Intertrack wagering moved closer to reality yesterday with a 39-4 vote for passage by the Maryland Senate, and officials of the state's two principal thoroughbred tracks said they expect to introduce the system on schedule when Pimlico opens March 4.

With intertrack wagering, fans at Laurel would be able to view and wager on races simulcast from Pimlico, their bets tied in with those at the Baltimore track.

At least initially, Laurel would open its Sports Palace and first-floor clubhouse to intertrack wagering. On weekends and holidays, the second-floor clubhouse also would be used. Admission would be $3 for the first floor clubhouse every day, $4 for the Sports Palace on weekdays and $5 on weekends, and $4 for the second-floor clubhouse. As usual, programs would be free with paid admission to the Sports Palace.

Parking would be free -- with a $2 preferred parking area also available -- and Laurel's gates would open 30 minutes later than Pimlico's: 11 a.m. on weekdays, 11:30 on weekends. Post time would be 1 p.m.

"At the live tracks, people will come early to look at the horses, the track condition, to take in the flavor of everything," said executive assistant Jim Mango. "Opening {Laurel} a half-hour later will put much less pressure on us."

Another reason for the later opening is to allow time for programs to be transported from Pimlico.

The system's audio-visual transmission will be tested the morning of March 1. "If that checks out, we fully expect to have everything in place for opening day," said Tom Manfuso, vice president and co-owner of Laurel and Pimlico. "At Laurel, all will be almost as if we were running the races out on the track. To people who normally stay in the Sports Palace, there won't be any difference."

Manfuso and Mango estimate Laurel will draw 1,600 fans on weekdays, 2,500 on Saturdays and 2,000 on Sundays, with an anticipated per capita betting handle of $165. Mango said Laurel would staff 40 mutuel clerks on weekdays, 60 on weekends.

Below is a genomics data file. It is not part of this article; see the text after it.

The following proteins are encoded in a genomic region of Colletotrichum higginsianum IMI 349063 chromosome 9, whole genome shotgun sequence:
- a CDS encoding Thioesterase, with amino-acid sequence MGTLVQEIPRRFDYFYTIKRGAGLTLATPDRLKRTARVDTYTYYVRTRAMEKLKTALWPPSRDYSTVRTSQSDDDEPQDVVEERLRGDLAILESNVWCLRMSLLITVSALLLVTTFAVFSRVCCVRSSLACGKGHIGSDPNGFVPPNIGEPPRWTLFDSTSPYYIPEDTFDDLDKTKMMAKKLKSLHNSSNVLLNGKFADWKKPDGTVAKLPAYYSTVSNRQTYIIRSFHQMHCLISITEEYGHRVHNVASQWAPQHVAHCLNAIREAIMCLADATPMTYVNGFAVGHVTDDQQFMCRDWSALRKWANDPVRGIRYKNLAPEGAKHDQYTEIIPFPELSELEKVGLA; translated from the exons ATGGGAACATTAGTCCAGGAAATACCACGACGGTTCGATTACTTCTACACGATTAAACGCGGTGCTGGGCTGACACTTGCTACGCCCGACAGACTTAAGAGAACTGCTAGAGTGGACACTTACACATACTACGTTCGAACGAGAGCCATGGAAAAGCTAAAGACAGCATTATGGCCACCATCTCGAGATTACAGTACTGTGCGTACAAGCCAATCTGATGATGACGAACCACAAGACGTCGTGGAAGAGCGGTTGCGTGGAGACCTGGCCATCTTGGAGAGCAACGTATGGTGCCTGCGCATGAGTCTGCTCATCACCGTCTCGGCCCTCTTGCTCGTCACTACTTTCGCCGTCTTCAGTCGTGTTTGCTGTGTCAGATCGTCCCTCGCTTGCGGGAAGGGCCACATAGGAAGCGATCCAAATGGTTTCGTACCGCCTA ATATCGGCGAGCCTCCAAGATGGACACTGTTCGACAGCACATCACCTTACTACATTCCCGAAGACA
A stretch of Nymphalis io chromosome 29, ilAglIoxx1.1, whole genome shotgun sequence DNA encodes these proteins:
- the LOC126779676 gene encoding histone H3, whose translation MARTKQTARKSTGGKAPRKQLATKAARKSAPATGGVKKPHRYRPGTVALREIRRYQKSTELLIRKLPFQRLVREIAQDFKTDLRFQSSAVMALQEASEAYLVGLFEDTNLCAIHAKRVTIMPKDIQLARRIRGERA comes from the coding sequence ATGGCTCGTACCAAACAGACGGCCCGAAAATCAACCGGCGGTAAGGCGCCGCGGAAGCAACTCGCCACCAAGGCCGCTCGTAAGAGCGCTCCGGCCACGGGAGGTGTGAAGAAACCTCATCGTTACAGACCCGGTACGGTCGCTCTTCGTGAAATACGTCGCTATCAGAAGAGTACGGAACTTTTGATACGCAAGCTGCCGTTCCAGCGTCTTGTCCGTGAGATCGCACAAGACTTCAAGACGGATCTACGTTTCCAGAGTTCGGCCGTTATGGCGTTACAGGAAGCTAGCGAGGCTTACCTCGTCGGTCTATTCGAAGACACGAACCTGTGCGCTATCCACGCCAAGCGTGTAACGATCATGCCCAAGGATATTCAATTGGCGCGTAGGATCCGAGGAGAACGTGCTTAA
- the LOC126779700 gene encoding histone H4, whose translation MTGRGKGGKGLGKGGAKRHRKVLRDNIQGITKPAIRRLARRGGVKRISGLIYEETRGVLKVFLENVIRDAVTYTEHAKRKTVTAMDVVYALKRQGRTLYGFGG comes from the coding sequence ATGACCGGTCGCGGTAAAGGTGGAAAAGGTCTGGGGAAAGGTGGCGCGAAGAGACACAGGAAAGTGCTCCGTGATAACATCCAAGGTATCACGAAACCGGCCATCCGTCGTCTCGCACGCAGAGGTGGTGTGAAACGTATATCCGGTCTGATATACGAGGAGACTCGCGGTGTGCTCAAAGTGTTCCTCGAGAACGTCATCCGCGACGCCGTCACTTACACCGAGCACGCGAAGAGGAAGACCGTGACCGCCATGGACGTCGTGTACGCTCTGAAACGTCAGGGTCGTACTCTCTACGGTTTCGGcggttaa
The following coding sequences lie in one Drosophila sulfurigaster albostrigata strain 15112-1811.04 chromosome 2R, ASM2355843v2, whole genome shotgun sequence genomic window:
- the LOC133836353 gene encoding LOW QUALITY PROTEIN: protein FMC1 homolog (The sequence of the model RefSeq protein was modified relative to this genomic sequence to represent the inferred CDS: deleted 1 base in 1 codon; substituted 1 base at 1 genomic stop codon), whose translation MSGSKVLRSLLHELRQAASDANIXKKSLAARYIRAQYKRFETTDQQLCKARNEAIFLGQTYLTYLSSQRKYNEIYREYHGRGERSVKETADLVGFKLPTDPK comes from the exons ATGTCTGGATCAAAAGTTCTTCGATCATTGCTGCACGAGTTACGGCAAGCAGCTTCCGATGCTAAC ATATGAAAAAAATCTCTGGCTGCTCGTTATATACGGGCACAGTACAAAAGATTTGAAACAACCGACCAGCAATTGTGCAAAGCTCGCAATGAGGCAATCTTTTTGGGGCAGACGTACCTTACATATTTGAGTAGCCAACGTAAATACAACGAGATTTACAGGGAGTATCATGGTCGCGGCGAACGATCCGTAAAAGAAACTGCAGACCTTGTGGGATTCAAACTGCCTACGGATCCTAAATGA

Laurel would open concession stands and offer dining in the Sports Palace and Silk Room.

Davidson in Fair Condition

Jockey Jesse Davidson was reported to be in fair condition at Greater Laurel-Beltsville Hospital with kidney and bladder problems brought on by a spill at Laurel seven weeks ago.

Davidson, 47, was believed only to have suffered bruises when he was thrown by the filly Shatasha in the third race Jan. 7. After a three-week layoff, he resumed riding intermittently, but complications developed and Davidson was hospitalized. He has not ridden in a race since Feb. 9.

The 1965 national riding champion, Davidson has won with 17 of 251 mounts this meeting . . .

Forty Niner's narrow victory in the Fountain Of Youth Stakes solidified his position as future book favorite to win the Kentucky Derby.

The Frontier Race and Sports Book in Las Vegas made Forty Niner 6 to 1; Notebook, who lost the Fountain Of Youth by a nose to Forty Niner, is second choice at 8 to 1. Cherokee Colony, Mi Preferido and Tejano are 10 to 1.

Nine Maryland-based 3-year-olds were listed: Private Terms, 50 to 1; Thirty Eight Go Go, 60 to 1; Finder's Choice, Mister Modesty, Ocala Jet and Russian Diplomacy, 75 to 1; King's Snow, 100 to 1; Cameo Type and King's Nest, 150 to 1 . . .

Scratch time and the naming of riders at Pimlico will be 3 p.m. the preceding racing day. With Wednesdays dark, the deadline will be 3 p.m. Tuesday . . .

Jorge Velasquez became the fourth jockey in history to have mounts exceed $100 million in earnings when he finished fourth astride He's A Saros in the San Antonio Handicap at Santa Anita last week. Velasquez joined Laffit Pincay Jr., Angel Cordero Jr. and Bill Shoemaker.